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Reported by Joel Gehrke | May 21, 2019

A classified Senate briefing on Iranian plots against the United States turned into a tense clash between top U.S. officials and lawmakers frustrated with President Trump’s strategy toward Tehran.

“I would say there was a lot of heat in that room,” Sen. Ted Cruz, R-Texas, told the Washington Examiner following the Tuesday afternoon briefing.

Key congressional Democrats suggested that President Trump’s administration was preparing for military conflict with the regime based on faulty intelligence or even false pretenses after ambiguous U.S. warnings that Iranian proxies might attack American personnel in Iraq. Secretary of State Mike Pompeo and acting Defense Secretary Patrick Shanahan sought to allay that suspicion in separate meetings, first with House lawmakers and then the Senate Tuesday afternoon.

“Today I walked them through what the Department of Defense has been doing since May 3, when we received credible intelligence about threats to our interests in the Middle East and to American forces, and how we acted on that credible intelligence,” Shanahan told reporters after the Senate briefing. “That intelligence has borne out in attacks, and I would say it’s also deterred attacks. We have deterred attacks based on our re-posturing of assets, deterred attacks against American forces.”

The controversy shifted in the briefing to complaints that they didn’t communicate with Congress enough in recent weeks and a broader protest against the administration’s withdrawal from the 2015 Iran nuclear deal. Vermont Sen. Bernie Sanders, a top contender for the 2020 Democratic presidential nomination, was among the most aggressive in raising the specter of being misled into a conflict with Iran.

“Most Americans know way back when we were lied to about the situation in Vietnam and we went into a war which ended up costing us 59,000 lives, based on a lie,” he said. “In 2003, we were lied to in terms of Iraq supposedly having weapons of mass destruction.”

Sanders refused to answer whether he believes such lies are being told now. “I won’t talk about what we heard in the meeting,” he said. “But let me just say that I worry very much that, intentionally or unintentionally, we create a situation in which a war will take place.”

Senate Minority Leader Chuck Schumer avoided that controversy entirely, focusing only on the frustration that the administration didn’t provide more information to lawmakers over the last three weeks.

“I told the people who were briefing us that I thought the consultation with the American people and the Congress was inadequate,” the New York Democrat told reporters in a brief appearance, without taking additional questions. “Both the American people and the Congress read about a lot of actions in the newspapers and had no idea what was going on. I told them they had to make it better next time.”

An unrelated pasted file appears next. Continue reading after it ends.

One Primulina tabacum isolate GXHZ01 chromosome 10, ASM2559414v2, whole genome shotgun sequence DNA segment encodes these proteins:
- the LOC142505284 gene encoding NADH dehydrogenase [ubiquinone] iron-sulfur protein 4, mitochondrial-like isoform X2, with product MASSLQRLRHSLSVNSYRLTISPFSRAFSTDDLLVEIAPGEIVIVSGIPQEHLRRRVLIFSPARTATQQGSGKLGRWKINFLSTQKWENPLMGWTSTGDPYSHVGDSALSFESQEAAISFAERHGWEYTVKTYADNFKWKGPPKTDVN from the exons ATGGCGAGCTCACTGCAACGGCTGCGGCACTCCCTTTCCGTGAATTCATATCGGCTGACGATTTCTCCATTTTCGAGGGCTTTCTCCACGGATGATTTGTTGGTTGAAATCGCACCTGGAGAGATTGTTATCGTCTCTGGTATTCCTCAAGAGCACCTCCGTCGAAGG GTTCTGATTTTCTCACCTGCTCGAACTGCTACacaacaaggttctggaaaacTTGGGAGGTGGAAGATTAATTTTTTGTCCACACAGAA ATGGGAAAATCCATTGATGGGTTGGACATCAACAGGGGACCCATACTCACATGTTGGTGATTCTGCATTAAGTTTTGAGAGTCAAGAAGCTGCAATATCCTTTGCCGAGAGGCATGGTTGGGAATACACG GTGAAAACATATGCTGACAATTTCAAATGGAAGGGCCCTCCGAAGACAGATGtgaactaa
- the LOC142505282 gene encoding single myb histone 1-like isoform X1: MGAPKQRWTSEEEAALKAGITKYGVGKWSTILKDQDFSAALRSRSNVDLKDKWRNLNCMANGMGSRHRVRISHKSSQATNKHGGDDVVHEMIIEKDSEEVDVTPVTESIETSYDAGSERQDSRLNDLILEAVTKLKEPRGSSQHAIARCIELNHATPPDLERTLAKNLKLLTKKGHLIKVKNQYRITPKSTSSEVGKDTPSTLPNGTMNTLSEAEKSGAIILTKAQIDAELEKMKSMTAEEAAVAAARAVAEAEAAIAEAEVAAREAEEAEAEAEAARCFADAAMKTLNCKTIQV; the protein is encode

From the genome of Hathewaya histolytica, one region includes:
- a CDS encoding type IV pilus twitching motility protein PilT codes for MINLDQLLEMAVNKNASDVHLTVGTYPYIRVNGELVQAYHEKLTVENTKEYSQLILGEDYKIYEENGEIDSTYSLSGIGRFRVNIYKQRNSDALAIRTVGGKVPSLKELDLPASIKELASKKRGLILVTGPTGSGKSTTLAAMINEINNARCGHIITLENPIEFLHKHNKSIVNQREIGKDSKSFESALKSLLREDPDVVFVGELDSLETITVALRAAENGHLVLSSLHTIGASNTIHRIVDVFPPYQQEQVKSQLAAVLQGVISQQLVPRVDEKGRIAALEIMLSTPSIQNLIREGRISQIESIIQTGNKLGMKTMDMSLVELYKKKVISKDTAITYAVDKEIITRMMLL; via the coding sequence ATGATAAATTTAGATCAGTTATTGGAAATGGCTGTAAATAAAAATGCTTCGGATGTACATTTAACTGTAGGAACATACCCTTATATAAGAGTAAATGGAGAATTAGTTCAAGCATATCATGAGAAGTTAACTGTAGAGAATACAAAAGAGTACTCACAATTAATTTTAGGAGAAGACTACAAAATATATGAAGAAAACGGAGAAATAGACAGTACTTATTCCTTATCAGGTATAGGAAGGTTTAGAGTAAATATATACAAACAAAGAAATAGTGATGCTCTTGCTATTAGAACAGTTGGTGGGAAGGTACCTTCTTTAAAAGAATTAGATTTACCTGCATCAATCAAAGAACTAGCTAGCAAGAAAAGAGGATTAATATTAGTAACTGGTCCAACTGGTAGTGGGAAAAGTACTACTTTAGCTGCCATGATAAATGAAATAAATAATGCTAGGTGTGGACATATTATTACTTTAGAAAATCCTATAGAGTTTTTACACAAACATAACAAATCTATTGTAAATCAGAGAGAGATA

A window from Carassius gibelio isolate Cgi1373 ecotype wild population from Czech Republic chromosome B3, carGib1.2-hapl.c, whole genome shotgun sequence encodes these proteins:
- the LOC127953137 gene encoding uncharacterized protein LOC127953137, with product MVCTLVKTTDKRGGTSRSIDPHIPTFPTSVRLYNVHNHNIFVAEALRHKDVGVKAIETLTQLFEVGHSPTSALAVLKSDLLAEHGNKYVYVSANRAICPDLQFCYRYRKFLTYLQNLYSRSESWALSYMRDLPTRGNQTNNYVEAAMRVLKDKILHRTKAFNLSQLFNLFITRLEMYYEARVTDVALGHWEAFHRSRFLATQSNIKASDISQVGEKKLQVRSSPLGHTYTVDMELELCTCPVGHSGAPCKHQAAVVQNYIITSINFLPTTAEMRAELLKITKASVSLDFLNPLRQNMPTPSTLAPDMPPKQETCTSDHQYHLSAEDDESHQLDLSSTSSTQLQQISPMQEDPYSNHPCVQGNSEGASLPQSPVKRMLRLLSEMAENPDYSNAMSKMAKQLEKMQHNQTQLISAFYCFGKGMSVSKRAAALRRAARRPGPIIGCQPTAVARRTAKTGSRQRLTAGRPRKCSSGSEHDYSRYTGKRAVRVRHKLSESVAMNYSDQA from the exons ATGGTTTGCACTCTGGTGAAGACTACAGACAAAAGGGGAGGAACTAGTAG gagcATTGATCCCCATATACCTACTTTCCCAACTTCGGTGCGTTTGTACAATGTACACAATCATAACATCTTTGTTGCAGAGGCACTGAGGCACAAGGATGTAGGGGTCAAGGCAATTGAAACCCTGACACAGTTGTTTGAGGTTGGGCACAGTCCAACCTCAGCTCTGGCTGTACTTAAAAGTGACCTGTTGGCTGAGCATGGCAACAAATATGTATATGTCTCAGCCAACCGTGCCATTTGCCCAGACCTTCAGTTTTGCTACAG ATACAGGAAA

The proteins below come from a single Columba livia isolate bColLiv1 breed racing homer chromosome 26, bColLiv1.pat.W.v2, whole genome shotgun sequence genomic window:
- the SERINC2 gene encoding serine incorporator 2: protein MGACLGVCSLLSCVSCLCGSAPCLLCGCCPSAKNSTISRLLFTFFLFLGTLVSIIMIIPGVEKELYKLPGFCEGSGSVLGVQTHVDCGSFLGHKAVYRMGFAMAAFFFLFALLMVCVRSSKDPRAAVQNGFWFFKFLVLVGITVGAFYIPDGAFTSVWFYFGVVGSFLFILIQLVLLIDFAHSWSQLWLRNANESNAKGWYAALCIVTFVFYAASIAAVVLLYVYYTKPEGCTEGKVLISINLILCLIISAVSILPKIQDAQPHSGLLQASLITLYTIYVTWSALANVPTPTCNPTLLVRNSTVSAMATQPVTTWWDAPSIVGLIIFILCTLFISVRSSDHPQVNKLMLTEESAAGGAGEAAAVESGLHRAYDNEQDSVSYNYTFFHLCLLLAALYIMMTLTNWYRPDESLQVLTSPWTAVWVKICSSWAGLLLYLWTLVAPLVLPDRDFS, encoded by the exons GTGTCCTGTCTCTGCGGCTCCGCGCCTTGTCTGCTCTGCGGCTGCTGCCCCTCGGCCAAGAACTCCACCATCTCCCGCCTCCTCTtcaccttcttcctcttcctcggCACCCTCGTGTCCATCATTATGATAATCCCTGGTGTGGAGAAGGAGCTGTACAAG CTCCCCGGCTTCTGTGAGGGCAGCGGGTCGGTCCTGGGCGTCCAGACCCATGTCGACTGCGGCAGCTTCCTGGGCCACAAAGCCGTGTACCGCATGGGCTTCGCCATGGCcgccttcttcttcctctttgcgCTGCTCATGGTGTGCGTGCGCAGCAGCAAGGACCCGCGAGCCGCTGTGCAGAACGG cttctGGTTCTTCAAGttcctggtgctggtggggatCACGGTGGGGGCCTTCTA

Shanahan acknowledged that desire for more information. “We heard feedback that they’d like more conversation,” he said. “They’d also like us to be more communicative with the American public, and we agreed to do more of that.”

Maryland Sen. Ben Cardin, a senior Democrat on the Foreign Relations Committee, conceded that the meeting was a “very helpful” survey of the intelligence reports and U.S. responses. Another lawmaker confirmed that the meeting was testy, but in this telling the confrontation was bipartisan and focused more on the administration’s policies than suspicions that they are fabricating intelligence.

“A number of them questioned the conclusions of the administration about the reaction of the Iranians and what it might lead to,” a Democratic senator, speaking on condition of anonymity, said after the briefing. “I think there’s a lot of us with real misgivings about how serious this is and how much is a creation of the administration’s own provocative policy.”

Shanahan stressed that the administration, which has deployed an aircraft carrier strike group to the Persian Gulf and threatened devastating consequences for attacks on Americans, is trying to avoid a conflict.

“Our biggest focus at this point is to prevent Iranian miscalculation,” he told reporters. “We do not want the situation to escalate.”

Cruz kept the focus on Democratic hostility to Trump and their fidelity to the nuclear agreement that former President Barack Obama’s team negotiated with Iran.

“Far too many congressional Democrats are invested in appeasement for Iran, which manifests in effectively defending the mullahs against maximum pressure,” he told the Washington Examiner.

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